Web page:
Although the increased clarity in rental agreements is a step forward, some drivers still feel outraged by car rental company’s toll fees, largely because they often feel like they have no choice but to pay them. While it’s simple enough to turn down a rental car company’s add-on insurance — usually you’re covered by your own auto insurance — if you’re driving in an area with cashless toll roads, you can’t easily do without an electronic toll transponder. Rental car drivers who opt out of the e-toll system, then accidentally drive on a e-toll-only road or fail to find the cash lane in time, will usually be charged with a toll violation, which often includes an additional fee of between $18 and $25 a pop.

Third-party fees tagged on

Even more vexing is that some rental car companies outsource their fee collection to third-party agencies, which tack on their own fees. Although it ostensibly makes the process more efficient — and allows rental car firms to keep a happy distance from a sometimes-ugly customer service transaction — customers end up losing.

One of the most widely used agencies, Violation Management Services of Great Falls, Mont., has an “F” rating from the Better Business Bureau in Washington. The BBB says the company showed “a pattern of complaints showing that consumers had unknowingly or did not approve a compliance agreement regarding processing fees relating to vehicle violations from rented vehicles from third-party business contracted with this business.” In its response to the BBB, the company said its existence is revealed in rental car agreements, and that it needs to move quickly to protect the fleets of rental car companies from being seized due to unpaid tickets.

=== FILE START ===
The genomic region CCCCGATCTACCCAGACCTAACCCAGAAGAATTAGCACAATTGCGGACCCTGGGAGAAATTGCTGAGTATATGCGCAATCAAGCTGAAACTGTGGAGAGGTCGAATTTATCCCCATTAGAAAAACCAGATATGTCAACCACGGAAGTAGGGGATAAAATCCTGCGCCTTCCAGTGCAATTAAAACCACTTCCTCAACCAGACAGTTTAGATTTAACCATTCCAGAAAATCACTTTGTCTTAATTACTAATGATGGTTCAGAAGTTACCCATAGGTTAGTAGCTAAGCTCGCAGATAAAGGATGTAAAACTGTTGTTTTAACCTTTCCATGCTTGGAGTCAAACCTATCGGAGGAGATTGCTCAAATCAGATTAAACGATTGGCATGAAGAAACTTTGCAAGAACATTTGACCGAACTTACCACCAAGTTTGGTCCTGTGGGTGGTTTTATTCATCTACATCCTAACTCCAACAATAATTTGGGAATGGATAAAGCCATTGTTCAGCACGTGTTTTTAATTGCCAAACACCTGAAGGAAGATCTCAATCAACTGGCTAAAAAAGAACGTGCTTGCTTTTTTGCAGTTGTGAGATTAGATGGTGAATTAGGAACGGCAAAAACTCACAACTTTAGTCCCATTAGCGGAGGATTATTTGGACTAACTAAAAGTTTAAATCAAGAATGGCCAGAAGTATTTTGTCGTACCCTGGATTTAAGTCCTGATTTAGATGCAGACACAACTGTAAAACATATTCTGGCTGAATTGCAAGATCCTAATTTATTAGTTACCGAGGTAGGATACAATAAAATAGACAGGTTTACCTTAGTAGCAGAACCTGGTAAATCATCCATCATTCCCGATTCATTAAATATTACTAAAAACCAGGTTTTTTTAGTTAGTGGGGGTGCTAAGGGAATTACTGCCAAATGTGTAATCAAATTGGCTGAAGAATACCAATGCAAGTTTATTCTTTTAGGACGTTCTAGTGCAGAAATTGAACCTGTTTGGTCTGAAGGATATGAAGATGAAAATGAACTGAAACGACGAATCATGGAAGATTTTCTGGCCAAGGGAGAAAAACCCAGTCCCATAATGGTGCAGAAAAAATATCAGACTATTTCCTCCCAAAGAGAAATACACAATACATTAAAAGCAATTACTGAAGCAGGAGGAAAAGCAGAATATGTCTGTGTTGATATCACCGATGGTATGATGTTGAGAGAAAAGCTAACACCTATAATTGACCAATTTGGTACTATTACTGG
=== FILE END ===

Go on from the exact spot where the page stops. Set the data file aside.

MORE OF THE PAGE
Even if you figure out a way to avoid using the car company’s e-toll transponder system, you may end up being charged for it anyway. When Sean White, of Hollywood, Fla., rented a car from Budget for a two-week trip to Orlando, he brought along his own portable SunPass prepaid toll device and never turned on the toll device in the rental car. But six weeks later, his American Express card showed a bill for over $79 in tolls. When he disputed the charge, American Express “reversed it, but then a month later charged it back and sent me documentation of tolls collected in Texas with the onboard device in the rental car.” When White provided evidence he paid his Florida tolls with his own SunPass — and he hadn’t been near Texas — the charges were reversed, only to reappear a few months later. The problem took nine months to resolve.

Surviving the e-toll system

For all its hassles, representatives of the rental car and toll management industries naturally believe that the benefits of offering e-toll systems in rental cars outweigh the drawbacks. “I think there’s a convenience element that most renters recognize and take advantage of,” says Charles Territo, a spokesman for Arizona-based PlatePass. “And the number of toll roads is only going to increase.”

Neil Abrams, a rental car-industry constant, adds that rental car companies are justified in tacking on administrative fees because they incur their own costs related to managing tolls and violations. “Rental companies, the big brands, get tens of thousands of violations each month that go unpaid by the renter,” he explains. Even with something as simple as charging a renter for a toll, “there’s time and labor involved.” The cost of all the paperwork adds up.